Tracee Ellis Ross Talks Women’s Anger at TED2018 Vancouver


“A woman’s fury holds a lifetime of wisdom,” says Tracee Ellis Ross. “It’s time to let it breathe.”

And breathe it will, when the world beholds her not-yet-released talk delivered at the TED2018 Conference, which calls upon women to give language and shape to their collective fury. Not only does Ross encourage women to express centuries’ worth of repressed anger, but she also urges men to be allies—to be open, self-reflective, and accountable.

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It’s been a big week—though lately it’s always a big week—for the Black-ish actress, women’s rights advocate, and author of “The Handsy Man,” a children’s-book-for-adults she debuted on Jimmy Kimmel Live to help men understand sexual harassment. She may have swapped the silver-sequined jumpsuit she wore in Drake’s “Nice For What” video for a sleek black pantsuit to command the TED stage in Vancouver on Tuesday night, but essentially her message was the same as it often is. Whether she’s roaring her truths on national television, creating art, or speaking directly to Silicon Valley venture capitalists, she insists that women will no longer be ignored.

Tracee Ellis Ross Ted 2018

Tracee Ellis Ross at TED2018 in Vancouver

TED

Ross opened the conference with a seemingly innocuous story. A friend of hers—an actress in her sixties—had been filling out some forms at the post office, when out of nowhere, someone moved her out of the way. “Someone physically put their hands on her and moved her,” said Ross. “Apparently, he needed something that she was blocking, so he moved her. He put his hands on her and moved her out of the way.”

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The friend had been shocked at first, the actress continued, and then a fury she couldn’t explain slowly rose up inside of her. Ross shared her friend’s response with the crowd: “I wanted to get physical. I don’t know why…He didn’t hit me, he didn’t hurt me, he didn’t violate me—he moved me, and yet I wanted to hurt him and yell at his face.”

And yet this was a violation of a kind. This seemingly small act triggered Ross’s fury, too. It spoke to an even bigger truth: that men have long assumed they can do what they want, and make assumptions about women’s bodies and lives when it suits them.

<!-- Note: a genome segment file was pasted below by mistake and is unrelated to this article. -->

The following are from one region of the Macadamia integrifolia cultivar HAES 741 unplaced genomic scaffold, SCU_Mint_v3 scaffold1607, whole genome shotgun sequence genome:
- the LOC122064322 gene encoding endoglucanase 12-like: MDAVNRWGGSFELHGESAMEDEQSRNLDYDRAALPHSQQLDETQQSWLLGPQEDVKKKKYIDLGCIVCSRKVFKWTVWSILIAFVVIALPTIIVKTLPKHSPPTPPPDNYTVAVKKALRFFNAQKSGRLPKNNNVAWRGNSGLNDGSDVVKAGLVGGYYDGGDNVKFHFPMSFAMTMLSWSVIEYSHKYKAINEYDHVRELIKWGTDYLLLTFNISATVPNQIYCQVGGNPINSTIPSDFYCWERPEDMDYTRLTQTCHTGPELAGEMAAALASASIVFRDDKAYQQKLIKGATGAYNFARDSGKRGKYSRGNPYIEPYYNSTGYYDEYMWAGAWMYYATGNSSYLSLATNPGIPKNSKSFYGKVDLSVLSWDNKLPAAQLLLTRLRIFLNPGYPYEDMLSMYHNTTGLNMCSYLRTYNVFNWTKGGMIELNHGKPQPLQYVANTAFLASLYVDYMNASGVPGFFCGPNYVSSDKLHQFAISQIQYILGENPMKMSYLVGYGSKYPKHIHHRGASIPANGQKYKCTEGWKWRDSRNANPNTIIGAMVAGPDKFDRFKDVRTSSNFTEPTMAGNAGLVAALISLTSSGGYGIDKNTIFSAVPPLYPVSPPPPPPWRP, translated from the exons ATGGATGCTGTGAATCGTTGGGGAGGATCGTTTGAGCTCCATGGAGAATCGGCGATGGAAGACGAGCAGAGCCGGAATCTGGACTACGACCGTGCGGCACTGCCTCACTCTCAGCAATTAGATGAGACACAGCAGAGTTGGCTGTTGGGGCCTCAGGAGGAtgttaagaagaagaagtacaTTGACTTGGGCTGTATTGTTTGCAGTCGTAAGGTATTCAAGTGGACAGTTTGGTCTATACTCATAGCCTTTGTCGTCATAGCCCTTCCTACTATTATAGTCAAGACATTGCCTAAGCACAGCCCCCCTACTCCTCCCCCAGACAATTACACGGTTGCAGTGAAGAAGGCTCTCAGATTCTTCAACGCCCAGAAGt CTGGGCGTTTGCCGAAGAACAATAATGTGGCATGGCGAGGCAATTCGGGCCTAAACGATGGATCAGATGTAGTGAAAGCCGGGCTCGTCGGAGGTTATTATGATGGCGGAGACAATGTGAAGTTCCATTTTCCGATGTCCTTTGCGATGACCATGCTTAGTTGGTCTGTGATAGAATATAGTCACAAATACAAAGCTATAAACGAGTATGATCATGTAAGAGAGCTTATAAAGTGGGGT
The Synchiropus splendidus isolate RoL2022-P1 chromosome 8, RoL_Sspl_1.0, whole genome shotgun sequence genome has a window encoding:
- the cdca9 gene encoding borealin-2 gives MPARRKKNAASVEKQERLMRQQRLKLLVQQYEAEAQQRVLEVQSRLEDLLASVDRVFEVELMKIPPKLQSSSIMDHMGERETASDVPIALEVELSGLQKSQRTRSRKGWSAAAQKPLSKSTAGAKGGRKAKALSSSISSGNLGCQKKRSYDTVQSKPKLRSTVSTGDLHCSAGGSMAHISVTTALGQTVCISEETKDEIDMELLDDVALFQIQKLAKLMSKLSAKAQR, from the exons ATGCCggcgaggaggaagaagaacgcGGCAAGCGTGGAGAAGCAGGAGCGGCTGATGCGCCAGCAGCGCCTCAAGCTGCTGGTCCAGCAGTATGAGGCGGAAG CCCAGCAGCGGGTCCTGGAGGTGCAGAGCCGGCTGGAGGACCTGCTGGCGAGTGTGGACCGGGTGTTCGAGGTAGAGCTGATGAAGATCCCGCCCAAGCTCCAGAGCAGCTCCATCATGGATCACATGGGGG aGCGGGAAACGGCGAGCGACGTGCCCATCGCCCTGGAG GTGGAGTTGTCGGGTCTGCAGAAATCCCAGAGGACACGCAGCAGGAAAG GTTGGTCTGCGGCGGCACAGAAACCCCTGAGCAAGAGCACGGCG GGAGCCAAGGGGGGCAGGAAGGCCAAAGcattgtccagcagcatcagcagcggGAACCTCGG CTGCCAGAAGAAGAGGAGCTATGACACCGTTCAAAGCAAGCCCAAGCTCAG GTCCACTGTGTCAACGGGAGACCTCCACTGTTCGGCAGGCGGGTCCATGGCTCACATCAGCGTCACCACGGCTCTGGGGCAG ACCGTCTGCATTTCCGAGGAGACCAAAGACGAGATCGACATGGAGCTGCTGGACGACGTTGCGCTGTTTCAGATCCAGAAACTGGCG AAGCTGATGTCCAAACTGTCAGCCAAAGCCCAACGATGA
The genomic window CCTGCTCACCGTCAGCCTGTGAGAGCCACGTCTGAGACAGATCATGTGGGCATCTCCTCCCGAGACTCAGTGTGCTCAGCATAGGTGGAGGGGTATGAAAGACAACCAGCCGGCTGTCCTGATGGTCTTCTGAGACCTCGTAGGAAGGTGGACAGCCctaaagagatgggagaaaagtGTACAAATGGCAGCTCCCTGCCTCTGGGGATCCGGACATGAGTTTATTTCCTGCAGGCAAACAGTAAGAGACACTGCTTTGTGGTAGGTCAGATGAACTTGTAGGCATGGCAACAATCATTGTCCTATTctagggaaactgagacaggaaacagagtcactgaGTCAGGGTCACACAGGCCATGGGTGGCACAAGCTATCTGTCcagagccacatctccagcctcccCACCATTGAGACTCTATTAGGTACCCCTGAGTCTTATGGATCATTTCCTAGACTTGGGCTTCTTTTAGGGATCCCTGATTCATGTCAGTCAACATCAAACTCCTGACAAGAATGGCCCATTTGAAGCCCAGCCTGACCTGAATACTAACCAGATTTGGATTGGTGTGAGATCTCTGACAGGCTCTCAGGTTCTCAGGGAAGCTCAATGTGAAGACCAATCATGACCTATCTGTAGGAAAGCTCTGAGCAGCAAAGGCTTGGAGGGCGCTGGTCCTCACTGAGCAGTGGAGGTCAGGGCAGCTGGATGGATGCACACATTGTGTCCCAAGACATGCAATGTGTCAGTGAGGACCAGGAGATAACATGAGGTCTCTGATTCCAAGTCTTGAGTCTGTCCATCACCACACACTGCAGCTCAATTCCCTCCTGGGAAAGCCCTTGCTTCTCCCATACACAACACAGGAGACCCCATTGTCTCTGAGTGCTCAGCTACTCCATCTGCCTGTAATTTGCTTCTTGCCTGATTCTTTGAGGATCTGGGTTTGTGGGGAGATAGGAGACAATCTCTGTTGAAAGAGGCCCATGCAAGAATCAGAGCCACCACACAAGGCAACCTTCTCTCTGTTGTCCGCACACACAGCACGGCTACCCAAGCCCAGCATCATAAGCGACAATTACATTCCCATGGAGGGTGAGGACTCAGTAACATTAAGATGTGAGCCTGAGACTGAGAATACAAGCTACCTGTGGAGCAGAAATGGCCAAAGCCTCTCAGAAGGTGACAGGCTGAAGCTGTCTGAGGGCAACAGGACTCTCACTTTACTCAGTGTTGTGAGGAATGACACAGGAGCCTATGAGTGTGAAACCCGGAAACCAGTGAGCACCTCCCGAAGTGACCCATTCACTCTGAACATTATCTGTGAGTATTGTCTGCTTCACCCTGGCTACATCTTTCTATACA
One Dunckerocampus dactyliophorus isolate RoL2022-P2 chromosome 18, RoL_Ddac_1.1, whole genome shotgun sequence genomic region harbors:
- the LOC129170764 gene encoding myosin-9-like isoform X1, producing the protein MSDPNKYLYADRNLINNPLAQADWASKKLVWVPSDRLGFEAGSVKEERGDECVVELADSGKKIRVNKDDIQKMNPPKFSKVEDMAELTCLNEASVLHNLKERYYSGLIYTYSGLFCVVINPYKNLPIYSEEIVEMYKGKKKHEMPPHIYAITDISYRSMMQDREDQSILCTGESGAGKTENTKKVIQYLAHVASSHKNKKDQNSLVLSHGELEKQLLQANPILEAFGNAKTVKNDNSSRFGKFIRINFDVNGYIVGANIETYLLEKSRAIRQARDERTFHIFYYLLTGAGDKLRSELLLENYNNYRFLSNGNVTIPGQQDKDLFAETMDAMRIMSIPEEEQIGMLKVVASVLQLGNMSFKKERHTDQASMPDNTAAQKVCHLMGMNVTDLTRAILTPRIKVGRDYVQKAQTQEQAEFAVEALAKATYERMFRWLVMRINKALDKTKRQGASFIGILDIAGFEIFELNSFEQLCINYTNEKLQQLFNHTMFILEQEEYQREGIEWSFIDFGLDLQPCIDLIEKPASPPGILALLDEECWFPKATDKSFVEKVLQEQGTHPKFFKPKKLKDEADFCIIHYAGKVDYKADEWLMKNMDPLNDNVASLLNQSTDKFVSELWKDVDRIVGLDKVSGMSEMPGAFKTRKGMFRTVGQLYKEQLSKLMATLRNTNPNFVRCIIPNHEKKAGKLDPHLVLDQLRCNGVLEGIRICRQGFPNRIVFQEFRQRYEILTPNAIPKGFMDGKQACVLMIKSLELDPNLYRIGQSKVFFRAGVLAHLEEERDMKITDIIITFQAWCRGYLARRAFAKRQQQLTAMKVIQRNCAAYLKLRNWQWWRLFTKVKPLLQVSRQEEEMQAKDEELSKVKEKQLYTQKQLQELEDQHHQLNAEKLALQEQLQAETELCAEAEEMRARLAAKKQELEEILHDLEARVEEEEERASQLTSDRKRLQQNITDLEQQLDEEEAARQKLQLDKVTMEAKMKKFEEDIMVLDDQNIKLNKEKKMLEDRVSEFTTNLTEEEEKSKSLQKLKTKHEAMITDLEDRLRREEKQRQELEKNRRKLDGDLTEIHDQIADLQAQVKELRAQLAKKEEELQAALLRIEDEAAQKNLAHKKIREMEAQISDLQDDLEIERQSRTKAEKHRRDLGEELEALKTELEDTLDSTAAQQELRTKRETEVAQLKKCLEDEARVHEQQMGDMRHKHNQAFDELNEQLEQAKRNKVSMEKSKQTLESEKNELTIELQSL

“We’ve swallowed the furious feelings. We’ve tried to put them in some hidden place in our minds.”

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Ross has been outspoken about how at 45 years of age, her unmarried and childless status has prompted countless unhelpful comments from men who seem to think they know what is best for her. Last year, she said she’s sick and tired of comments like: “Oh, you poor thing,” “Why is someone like you still single?” “Have you ever thought of having kids?” and “Why don’t you just have a kid on your own?”

Why her body and her choices should be anyone else’s business made her angry then, and galvanized her to live life on her own terms. Ross is also committed to helping other women embrace their infinite possibilities. Last year, in a conversation with Doreen St. Felix at the New Yorker Festival, she said of her role as married mom Dr. Rainbow Johnson on Black-ish, “It’s very important to me that I’m not wife wallpaper.” If she sees something in the script that doesn’t sit well with her, she pushes back: “Really, am I chopping vegetables again? Why am I doing a lady chore again?”

These instances, like Ross’s friend’s story, are less egregious examples of sexism and harassment on the spectrum of experiences faced by women across the globe, but they nonetheless help to make Ross’s message clear. She’s done with “the culture of men helping themselves to women’s bodies.” She’s done with men assuming they know best. She’s done with paternal privilege—“of old white men controlling the fate of our ladyparts.” She’s done with “women being the property of husbands, landowners—of women’s bodies being hit and hurt, manipulated and moved.”

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But that’s not where her impassioned address ended. Ross warned the many tearful people in the audience that in regards to race and inequality, she might have another talk’s worth up her sleeve. “I think racism trumps everything,” said Ross in a Hollywood Reporter Roundtable Series conversation in 2015, when asked about the most sexist thing that had ever happened to her in Hollywood. She spoke of the frustration of reading film roles she identified with, but then realizing they weren’t meant to be for a black woman. Black-ish examines the many sides and intersections of family, identity politics, police brutality, race, and gender—and in Rainbow Johnson (a role for which she’s won two Emmys), Ross has the type of complex role she desired.

For now, though, she wants to talk about gender equality and encourage all women to express their anger. “We’ve swallowed the furious feelings. We’ve tried to put them in some hidden place in our minds, but the feelings do not go away. We’re not unreasonable, or overreacting. No. No. No.”

And as for men? She stresses it’s time to work together for change. “May you ask how you can support a woman, and be of service, and get help if you need it. And women, I encourage you to acknowledge your fury. Give it language, share it in safe places and in safe ways.” The audience rose to their feet, along with Ross’s brothers Evan and Ross Naess, and sisters Chudney and Rhonda, there to support their sister, whose bold voice called for the healing to begin.

Ted2018 concludes on Saturday, April 14.



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